sheets of starlings stretched
over the mown grass field,
a brush of red beneath
the shadowed tree line.

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How to Peel an Orange

By Stephanie Wheeler

Featured Art: Peeled II by Samantha Slone

The dryer was making a monstrous sound. The repairman stood with his hand resting flat on top.

“I feel the vibration,” he said. He was a fat man with a three-day stubble sprouting in uneven patches on his face. His uniform shirt was belted into his trousers around the front and haphazardly untucked in the back. Hazel could see his milky eyes shifting rapidly through smudged glasses. She hated him a little.

Hazel nodded. “And you can hear it, too.”

He squinted his eyes, then squeezed them tight, concentrating.

Hazel decided that she hated him a lot.

“The grinding sound,” Hazel said, straining to make her voice heard above the din. “It’s quite obvious, really.”

“Ah, yes. The grinding. I hear it.”

Hazel’s cell phone chimed then, and she looked at the screen. The name Walt appeared in white letters, glowing.

“Excuse me,” she told the repairman, “I need to take this.”

He waved her away. “Go ahead. I’ll keep at it, love,” he said.

She looked at him, glared, and considered saying something. Something clever about how he shouldn’t call her love. Who was he to call her love? They’d only just met and he was charging a $100 service fee simply to walk in the door and provide diagnostics on the dryer. The $100 was charged before and apart from the repairs. She didn’t feel any love. But her phone was insistent. Hazel left the laundry room, glanced over her shoulder, and pulled the door tight behind her. She went into the kitchen.

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Raw Numbers

By Jasmine V. Bailey

During his reign, four hundred bears.

On the bloodiest day, twenty-four.

On a hunting trip with friends, staged,

as they all were staged, twenty-two

and eleven for his friends. No one

tallied the boar and deer.

Ceaușescu sitting in his perch above a clearing a gamekeeper chases the bears through,

firing an automatic rifle.

One hundred thirty bears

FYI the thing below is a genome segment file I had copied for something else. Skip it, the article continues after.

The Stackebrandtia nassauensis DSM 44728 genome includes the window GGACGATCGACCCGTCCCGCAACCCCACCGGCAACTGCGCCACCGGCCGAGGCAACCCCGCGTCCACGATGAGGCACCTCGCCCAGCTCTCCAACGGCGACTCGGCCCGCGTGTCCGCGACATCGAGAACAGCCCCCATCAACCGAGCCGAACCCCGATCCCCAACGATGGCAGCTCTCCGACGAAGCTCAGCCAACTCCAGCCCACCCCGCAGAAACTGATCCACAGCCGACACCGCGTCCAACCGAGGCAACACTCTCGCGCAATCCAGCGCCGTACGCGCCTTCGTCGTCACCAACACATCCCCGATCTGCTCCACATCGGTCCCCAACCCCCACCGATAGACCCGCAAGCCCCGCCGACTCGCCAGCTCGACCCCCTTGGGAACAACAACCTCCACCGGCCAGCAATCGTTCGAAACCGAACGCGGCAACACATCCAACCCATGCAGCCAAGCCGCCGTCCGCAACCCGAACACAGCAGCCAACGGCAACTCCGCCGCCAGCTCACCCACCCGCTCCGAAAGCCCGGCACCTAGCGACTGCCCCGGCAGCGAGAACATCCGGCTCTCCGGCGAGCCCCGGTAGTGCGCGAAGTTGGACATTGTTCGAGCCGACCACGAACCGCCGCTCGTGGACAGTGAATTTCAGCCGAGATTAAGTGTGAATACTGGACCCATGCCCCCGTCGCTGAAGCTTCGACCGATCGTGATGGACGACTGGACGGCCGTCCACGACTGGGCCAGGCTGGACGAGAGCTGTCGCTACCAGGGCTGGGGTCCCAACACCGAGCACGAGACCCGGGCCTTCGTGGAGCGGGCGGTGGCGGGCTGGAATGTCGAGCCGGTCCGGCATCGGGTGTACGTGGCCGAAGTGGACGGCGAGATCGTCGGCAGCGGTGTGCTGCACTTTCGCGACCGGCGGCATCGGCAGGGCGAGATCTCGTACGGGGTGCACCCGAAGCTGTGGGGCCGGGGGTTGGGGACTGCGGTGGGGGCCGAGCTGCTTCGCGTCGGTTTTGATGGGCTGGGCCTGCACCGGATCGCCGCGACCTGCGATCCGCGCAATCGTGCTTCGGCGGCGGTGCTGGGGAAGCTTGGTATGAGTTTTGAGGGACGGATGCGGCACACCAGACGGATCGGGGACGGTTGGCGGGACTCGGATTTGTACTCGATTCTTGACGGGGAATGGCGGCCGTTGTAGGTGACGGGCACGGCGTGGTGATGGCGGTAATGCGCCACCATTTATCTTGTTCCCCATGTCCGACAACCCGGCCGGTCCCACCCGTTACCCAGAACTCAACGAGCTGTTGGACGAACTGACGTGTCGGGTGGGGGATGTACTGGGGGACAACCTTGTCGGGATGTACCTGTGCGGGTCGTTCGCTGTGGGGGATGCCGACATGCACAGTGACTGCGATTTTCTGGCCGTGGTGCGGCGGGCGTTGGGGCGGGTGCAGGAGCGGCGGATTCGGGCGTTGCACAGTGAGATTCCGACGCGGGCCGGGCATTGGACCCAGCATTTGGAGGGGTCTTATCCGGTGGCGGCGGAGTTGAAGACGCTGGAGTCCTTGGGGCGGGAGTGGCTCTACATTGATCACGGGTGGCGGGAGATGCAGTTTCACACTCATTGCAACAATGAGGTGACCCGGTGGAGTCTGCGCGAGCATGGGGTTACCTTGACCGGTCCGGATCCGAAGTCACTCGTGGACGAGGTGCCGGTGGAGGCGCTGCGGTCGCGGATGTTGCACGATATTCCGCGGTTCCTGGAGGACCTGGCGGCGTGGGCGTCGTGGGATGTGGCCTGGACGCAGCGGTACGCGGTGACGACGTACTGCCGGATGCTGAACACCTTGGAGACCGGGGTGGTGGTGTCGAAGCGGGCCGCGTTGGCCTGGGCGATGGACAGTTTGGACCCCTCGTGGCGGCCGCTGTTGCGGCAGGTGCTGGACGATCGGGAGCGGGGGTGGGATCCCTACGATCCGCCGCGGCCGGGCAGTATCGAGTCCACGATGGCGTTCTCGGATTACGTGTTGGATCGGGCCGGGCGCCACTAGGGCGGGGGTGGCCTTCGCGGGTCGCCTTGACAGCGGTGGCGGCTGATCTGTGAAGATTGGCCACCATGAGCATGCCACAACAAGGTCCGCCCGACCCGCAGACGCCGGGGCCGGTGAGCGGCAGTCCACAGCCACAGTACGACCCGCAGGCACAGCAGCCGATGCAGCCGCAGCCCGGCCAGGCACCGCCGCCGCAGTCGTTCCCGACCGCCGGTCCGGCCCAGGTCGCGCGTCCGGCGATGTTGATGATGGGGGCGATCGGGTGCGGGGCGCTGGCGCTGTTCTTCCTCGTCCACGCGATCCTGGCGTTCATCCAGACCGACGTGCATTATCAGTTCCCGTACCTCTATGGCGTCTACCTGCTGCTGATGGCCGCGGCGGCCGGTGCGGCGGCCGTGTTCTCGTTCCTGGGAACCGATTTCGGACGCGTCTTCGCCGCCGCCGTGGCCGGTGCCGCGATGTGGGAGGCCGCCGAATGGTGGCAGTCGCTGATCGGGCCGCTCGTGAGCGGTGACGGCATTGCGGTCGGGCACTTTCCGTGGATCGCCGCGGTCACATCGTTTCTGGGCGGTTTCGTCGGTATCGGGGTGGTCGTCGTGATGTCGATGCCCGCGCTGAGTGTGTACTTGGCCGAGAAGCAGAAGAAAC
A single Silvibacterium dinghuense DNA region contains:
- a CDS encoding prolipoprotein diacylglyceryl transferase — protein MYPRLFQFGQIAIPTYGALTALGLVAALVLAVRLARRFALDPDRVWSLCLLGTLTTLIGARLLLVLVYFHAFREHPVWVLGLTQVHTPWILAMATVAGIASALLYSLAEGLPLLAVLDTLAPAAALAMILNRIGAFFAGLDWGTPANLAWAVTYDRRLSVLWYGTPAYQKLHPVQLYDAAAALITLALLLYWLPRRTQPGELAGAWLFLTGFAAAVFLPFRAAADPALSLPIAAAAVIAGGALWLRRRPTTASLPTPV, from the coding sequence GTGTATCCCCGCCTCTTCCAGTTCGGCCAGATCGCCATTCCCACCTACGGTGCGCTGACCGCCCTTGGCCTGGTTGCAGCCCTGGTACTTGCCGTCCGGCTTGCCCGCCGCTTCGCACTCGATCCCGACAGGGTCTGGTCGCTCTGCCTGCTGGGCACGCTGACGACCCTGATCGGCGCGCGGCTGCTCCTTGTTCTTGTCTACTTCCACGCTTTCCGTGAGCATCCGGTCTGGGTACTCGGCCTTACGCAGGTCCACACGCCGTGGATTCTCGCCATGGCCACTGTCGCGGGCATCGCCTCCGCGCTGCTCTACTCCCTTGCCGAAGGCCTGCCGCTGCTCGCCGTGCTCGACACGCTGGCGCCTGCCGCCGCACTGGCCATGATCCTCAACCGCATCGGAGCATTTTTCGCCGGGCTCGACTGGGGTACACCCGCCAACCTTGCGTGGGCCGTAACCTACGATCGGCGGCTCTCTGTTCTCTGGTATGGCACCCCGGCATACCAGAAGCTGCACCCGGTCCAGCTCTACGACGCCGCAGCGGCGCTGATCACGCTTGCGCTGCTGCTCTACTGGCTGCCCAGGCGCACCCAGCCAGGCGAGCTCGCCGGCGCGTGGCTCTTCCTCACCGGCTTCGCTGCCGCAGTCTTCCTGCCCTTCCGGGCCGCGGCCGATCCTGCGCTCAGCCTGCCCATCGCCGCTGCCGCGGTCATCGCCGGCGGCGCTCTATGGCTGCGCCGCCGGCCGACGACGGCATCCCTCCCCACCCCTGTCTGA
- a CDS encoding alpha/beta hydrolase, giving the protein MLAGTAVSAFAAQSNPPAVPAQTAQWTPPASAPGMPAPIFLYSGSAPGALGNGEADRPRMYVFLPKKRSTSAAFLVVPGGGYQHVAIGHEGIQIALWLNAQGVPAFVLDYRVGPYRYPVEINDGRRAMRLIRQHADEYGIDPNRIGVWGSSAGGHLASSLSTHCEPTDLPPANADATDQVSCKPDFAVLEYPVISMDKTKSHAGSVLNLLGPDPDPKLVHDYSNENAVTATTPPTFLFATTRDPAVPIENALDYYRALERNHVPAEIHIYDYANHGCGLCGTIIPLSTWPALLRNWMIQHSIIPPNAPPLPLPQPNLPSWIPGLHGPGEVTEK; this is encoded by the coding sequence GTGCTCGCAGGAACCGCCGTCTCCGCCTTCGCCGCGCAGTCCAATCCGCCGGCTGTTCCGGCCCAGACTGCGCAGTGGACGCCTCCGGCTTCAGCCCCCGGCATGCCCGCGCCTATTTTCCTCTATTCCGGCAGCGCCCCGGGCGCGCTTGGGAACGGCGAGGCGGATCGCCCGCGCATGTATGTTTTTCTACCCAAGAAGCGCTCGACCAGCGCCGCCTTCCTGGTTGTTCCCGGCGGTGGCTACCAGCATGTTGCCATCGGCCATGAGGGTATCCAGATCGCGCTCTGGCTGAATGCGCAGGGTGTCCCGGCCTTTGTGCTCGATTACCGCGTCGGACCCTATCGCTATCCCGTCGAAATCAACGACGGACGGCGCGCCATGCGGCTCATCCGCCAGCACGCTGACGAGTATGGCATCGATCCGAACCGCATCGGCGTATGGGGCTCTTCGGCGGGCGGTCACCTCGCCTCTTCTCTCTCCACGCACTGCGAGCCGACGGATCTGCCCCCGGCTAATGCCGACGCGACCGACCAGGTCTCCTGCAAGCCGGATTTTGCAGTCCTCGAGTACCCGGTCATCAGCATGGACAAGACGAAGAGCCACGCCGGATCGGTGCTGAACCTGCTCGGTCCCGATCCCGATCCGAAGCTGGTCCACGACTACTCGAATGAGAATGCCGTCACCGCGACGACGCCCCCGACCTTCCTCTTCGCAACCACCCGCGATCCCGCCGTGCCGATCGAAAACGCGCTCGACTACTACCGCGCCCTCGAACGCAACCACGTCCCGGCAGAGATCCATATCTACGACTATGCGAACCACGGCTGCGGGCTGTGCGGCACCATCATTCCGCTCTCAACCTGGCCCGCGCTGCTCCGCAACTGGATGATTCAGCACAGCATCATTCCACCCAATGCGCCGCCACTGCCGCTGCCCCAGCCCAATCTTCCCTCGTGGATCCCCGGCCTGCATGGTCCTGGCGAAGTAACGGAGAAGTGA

in those last six years.

Brown bears, grizzlies in our West,

eat mostly plants

but Ceaușescu’s bears ate pellets

fed to them by the gamekeepers

who say they don’t like hunting anymore. 

He will die next to Elena

in December, nineteen eighty-nine, 

the shortest day of the year.

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Ocean City, New Jersey

By Jasmine V. Bailey

I drove to meet you the first day of the year
at a B&B fifteen miles east of my childhood
on the White Horse Pike.
For three mornings we had a German pancake
and three cups of coffee 
with the black-haired innkeeper
whose husband coughed in another room,
whose philodendra vined her walls
and ceilings like a cage.

You led me down the beach that first night 
all the way to Longport Bridge
keeping secret what we were after.
Everything seemed a candidate—
the armor of some crab picked clean,
Polaris beneath the moon
like Marilyn Monroe’s mole.
When we got to the bay
I thought we might swim it.
Your face fell realizing
what we’d come to see was gone,
that you would have to tell 
what you’d brought me there to show.

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All Animals Want the Same Things

By Jeanne-Marie Osterman

Featured Art: “Catpurnia” by Julie Riley

I had a sickly cat whose cure,
said the homeopath, was raw meat 
so I replaced the canned food with scraps 
from the butcher and overnight 
her gingerly eating turned feral devouring.
She’d yowl as I took the jiggling red flesh
from the fridge, pace as I cut it into pieces, 
then suck it down before I could rinse the knife. 

This so exhausted her, she’d lie on the sofa 
for hours before getting up to prey 
on the dustbunnies under my desk. 
While I was watching Shark Tank one night, 
a ball of Kleenex walked across my living room floor. 
It turned out to be a mouse 
who was carrying it to the bookcase 
where she was building a house 
behind my dog-eared copy of Balzac’s Lost Illusions

Seeing the mouse brought my cat back to full health. 
She stalked the tiny creature, crippled it 
with her jaws, sat back to watch it struggle. 
I called the building super and asked him 
to take the mouse away, signing 
the creature’s death warrant. 

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By Maura Faulise

Featured Art: “I Feel Like Pieces” by E’Lizia Perry

Pulling out of Dingle Bay 
in the rental van that rainy day 
after singing to the tunes 
of the fiddle player in the family pub, 
my father drove red-faced 
and under the influence 
of what I now know 
was nostalgia 
for the affair he’d just ended 
before flying us over the ocean
to kiss the Blarney Stone. 
He mumbled her name at the wheel,
and something about O’Shaughnessy’s
fine music and the fountain of tears
and the Celtic rain.
When the van slid off the road
and into a field of peat, he punched
the gas to get us out
but the wheels stuttered in the cold mud.
Unconcerned with our fate,
we four kids sat stiff
in the backseat, doe-eyed
and glued to the rhythm
of our mother’s timorous noises.

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By Justin Rigamonti

With a bouquet
of ferns
and lemon
yellow roses,
she looks
in the dug-up
photo of
“the time I
got married
the first time.”

pain followed
hot on this
happy woman’s
heels. Meaning,
don’t think
her life has
hummed along
ever since.